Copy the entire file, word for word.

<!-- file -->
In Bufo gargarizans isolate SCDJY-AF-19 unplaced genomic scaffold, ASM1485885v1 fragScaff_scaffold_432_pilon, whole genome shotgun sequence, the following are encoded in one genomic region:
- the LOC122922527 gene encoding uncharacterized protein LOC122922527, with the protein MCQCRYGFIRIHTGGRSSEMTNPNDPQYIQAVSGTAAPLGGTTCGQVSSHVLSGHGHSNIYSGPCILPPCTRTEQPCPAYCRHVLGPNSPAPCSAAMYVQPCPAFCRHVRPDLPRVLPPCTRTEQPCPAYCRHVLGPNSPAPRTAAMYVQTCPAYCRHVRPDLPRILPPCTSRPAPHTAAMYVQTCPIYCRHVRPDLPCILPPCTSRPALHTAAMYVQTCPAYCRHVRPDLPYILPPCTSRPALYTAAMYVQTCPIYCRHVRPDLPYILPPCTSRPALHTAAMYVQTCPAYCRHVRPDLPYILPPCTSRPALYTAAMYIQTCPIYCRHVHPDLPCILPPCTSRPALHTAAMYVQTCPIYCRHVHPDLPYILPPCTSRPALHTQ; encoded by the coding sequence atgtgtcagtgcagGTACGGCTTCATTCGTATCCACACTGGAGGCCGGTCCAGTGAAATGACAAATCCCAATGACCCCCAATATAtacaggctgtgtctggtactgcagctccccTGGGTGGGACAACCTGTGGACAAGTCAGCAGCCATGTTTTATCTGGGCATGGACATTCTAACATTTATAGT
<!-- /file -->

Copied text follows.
In Bufo gargarizans isolate SCDJY-AF-19 unplaced genomic scaffold, ASM1485885v1 fragScaff_scaffold_432_pilon, whole genome shotgun sequence, the following are encoded in one genomic region:
- the LOC122922527 gene encoding uncharacterized protein LOC122922527, with the protein MCQCRYGFIRIHTGGRSSEMTNPNDPQYIQAVSGTAAPLGGTTCGQVSSHVLSGHGHSNIYSGPCILPPCTRTEQPCPAYCRHVLGPNSPAPCSAAMYVQPCPAFCRHVRPDLPRVLPPCTRTEQPCPAYCRHVLGPNSPAPRTAAMYVQTCPAYCRHVRPDLPRILPPCTSRPAPHTAAMYVQTCPIYCRHVRPDLPCILPPCTSRPALHTAAMYVQTCPAYCRHVRPDLPYILPPCTSRPALYTAAMYVQTCPIYCRHVRPDLPYILPPCTSRPALHTAAMYVQTCPAYCRHVRPDLPYILPPCTSRPALYTAAMYIQTCPIYCRHVHPDLPCILPPCTSRPALHTAAMYVQTCPIYCRHVHPDLPYILPPCTSRPALHTQ; encoded by the coding sequence atgtgtcagtgcagGTACGGCTTCATTCGTATCCACACTGGAGGCCGGTCCAGTGAAATGACAAATCCCAATGACCCCCAATATAtacaggctgtgtctggtactgcagctccccTGGGTGGGACAACCTGTGGACAAGTCAGCAGCCATGTTTTATCTGGGCATGGACATTCTAACATTTATAGT